The Scottish Government has expanded on the arguments of the UK Government’s opponents, agreeing that Article 50 requires parliamentary legislation but adding that, under the Sewel Convention, it also requires a consent motion in the Scottish Parliament. The Sewel Convention, established at the outset of devolution, is an agreement that Westminster will not normally legislate in devolved matters without such a resolution. It has been expanded to include legislation that affects the powers of the devolved parliament.

Again the argument is twofold. The UK Government’s case as put by its Advocate General is (a) that Brexit is foreign affairs and thus not devolved; and (b) that the Sewel convention is only a political understanding with no binding force. Again, the second argument is more difficult to resolve.

Following the Scottish independence referendum, the unionist parties promised to entrench the Sewel convention as strongly as is possible in our unwritten constitution. Accordingly it was stated in the Scotland Act (2016) that Westminster would not ‘normally’ legislate in devolved matters without consent. Had the UK Government, in the Brexit case, relied on that word ‘normally’ they could have argued, with some plausibility, that this is not a normal case.

That, however, might have been to concede that they needed to convince the Supreme Court (or anyone else) of the need to over-ride the convention. So the Advocate General added that Sewel is merely a ‘political’ understanding with no force in law. In fact, conventions have long been seen as more than political agreements but not as law, enforceable by the courts. They provide the ground rules for politics and part of the foundation of our largely unwritten constitution.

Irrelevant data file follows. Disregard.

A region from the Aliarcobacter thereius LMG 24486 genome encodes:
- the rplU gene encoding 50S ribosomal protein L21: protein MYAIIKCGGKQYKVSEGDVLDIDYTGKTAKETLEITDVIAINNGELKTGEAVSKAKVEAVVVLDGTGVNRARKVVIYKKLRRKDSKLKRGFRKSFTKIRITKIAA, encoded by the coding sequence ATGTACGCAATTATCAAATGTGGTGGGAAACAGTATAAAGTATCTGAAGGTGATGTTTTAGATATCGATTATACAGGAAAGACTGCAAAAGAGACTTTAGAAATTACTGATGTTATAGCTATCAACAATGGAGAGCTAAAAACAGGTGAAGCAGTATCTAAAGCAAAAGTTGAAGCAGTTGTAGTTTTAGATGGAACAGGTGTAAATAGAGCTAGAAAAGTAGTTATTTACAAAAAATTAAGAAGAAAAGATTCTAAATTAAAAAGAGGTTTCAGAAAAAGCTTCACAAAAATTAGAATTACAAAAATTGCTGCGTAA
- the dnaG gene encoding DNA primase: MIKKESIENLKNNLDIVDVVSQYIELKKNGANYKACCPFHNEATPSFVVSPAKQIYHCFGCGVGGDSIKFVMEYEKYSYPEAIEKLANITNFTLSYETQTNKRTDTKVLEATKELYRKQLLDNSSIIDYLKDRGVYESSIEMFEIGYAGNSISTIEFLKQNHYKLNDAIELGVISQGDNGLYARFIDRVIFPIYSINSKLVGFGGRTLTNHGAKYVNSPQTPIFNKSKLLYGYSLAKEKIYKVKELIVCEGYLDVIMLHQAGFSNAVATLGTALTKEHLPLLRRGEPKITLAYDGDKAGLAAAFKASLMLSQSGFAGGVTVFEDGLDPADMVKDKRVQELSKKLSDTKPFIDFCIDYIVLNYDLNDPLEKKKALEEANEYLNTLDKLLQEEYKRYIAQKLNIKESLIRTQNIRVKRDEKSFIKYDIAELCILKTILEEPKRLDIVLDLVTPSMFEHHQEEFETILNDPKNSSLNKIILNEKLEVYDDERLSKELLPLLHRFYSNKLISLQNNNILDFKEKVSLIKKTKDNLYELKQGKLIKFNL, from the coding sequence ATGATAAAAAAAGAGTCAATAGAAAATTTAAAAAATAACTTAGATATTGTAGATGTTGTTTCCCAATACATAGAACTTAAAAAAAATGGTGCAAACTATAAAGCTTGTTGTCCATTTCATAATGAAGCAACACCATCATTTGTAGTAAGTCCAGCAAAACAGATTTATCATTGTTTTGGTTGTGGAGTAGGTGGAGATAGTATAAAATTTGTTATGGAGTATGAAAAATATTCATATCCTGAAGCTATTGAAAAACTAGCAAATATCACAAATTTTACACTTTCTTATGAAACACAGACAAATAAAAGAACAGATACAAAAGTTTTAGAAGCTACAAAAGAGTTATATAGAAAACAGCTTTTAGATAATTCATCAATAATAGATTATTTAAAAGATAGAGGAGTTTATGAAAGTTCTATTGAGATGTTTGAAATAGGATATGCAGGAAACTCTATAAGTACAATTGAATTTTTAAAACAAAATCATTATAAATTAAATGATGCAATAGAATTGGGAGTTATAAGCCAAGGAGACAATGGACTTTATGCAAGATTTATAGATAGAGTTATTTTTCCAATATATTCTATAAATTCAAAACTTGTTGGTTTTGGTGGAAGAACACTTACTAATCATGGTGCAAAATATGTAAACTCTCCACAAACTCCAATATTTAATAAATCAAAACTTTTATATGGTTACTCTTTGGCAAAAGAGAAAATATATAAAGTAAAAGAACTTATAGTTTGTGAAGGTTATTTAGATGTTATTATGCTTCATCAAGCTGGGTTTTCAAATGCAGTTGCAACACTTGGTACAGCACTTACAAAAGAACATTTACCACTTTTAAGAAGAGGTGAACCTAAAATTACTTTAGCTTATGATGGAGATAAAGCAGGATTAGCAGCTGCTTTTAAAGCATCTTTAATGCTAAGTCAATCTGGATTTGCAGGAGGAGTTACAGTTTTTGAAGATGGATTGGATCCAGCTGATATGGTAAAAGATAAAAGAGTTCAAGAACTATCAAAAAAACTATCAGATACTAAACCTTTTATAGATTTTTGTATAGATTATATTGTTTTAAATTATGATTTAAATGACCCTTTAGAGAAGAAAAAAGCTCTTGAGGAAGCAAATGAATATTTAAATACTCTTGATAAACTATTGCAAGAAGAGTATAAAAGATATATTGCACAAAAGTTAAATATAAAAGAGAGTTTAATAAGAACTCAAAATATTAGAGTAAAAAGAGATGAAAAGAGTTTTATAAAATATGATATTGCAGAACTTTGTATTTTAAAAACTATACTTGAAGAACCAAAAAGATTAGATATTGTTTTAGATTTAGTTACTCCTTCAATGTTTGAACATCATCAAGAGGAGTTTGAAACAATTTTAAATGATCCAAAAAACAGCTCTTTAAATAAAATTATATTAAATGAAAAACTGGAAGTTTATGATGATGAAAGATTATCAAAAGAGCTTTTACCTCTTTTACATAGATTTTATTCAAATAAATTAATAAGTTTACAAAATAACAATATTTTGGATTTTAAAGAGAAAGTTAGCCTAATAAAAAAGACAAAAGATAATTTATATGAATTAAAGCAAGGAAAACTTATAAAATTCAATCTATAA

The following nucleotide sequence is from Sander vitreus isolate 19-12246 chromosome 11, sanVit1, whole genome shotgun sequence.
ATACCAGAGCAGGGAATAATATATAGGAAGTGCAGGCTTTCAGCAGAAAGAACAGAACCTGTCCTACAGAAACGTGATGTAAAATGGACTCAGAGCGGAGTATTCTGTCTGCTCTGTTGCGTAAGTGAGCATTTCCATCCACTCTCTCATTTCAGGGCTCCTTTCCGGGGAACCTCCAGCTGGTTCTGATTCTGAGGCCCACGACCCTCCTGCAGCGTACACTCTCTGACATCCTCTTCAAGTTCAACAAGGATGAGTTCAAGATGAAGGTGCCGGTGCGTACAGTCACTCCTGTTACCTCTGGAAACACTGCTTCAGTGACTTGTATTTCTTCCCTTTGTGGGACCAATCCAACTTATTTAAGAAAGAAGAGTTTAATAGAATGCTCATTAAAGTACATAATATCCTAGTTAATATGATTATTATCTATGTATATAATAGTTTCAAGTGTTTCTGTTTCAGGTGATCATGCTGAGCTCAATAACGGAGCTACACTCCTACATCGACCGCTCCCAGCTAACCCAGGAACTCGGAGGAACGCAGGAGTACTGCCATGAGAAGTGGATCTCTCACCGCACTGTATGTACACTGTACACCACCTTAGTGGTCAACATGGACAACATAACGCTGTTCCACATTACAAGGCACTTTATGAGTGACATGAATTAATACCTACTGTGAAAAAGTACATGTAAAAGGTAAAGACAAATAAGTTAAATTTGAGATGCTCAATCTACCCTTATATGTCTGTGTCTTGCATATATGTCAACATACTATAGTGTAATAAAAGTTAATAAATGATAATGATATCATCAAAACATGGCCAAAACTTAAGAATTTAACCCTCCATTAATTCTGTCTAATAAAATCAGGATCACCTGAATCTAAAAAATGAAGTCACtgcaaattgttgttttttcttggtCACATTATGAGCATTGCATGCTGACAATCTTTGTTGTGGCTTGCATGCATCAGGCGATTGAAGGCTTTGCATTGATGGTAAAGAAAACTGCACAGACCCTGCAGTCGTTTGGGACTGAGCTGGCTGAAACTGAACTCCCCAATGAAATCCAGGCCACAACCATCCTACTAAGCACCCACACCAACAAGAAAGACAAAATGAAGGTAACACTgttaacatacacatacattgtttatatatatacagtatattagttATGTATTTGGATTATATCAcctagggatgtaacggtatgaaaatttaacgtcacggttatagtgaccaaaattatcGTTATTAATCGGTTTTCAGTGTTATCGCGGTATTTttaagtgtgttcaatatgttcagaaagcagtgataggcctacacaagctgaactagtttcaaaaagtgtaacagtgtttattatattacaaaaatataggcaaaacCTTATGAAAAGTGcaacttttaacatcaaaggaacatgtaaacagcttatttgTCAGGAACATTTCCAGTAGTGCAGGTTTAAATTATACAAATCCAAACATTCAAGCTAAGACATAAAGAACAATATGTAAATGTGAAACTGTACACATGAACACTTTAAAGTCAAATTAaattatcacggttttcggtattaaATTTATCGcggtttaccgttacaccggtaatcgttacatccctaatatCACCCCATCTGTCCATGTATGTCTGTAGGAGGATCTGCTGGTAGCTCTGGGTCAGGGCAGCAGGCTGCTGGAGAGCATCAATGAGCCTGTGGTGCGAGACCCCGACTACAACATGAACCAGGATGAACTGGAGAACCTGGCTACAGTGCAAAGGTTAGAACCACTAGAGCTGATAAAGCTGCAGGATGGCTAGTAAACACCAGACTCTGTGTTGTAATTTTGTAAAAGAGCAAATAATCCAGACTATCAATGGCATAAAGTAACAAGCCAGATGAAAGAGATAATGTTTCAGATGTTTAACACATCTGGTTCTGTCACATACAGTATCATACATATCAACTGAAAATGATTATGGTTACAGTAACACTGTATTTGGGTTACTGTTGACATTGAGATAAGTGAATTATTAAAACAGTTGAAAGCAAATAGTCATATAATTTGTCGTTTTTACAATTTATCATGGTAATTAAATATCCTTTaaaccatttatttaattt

We can argue about exactly what they are but not that they are irrelevant. It does seem inconsistent, moreover, to deny the relevance of Sewel while insisting claim that the referendum result must be respected, since that argument itself depends on a newly-invented convention that referendums (even advisory ones) bind government and Parliament. Moreover, if the UK referendum result is binding, one could argue that the large Remain majority in Scotland is also relevant. This would be consistent with an interpretation of the United Kingdom as a union of nations rather than a unitary nation-state.

In their eagerness not to concede any ground, the Westminster Government has thus asserted the most centralizing and least ‘federal’ understanding of our constitution. Given that conventions are not legally enforceable in the courts, they may well win. This has large implications for the future relationships between Edinburgh and London.

Michael Keating is Senior Fellow in the UK in a Changing Europe and Professor of Politics at the universities of Aberdeen and Edinburgh.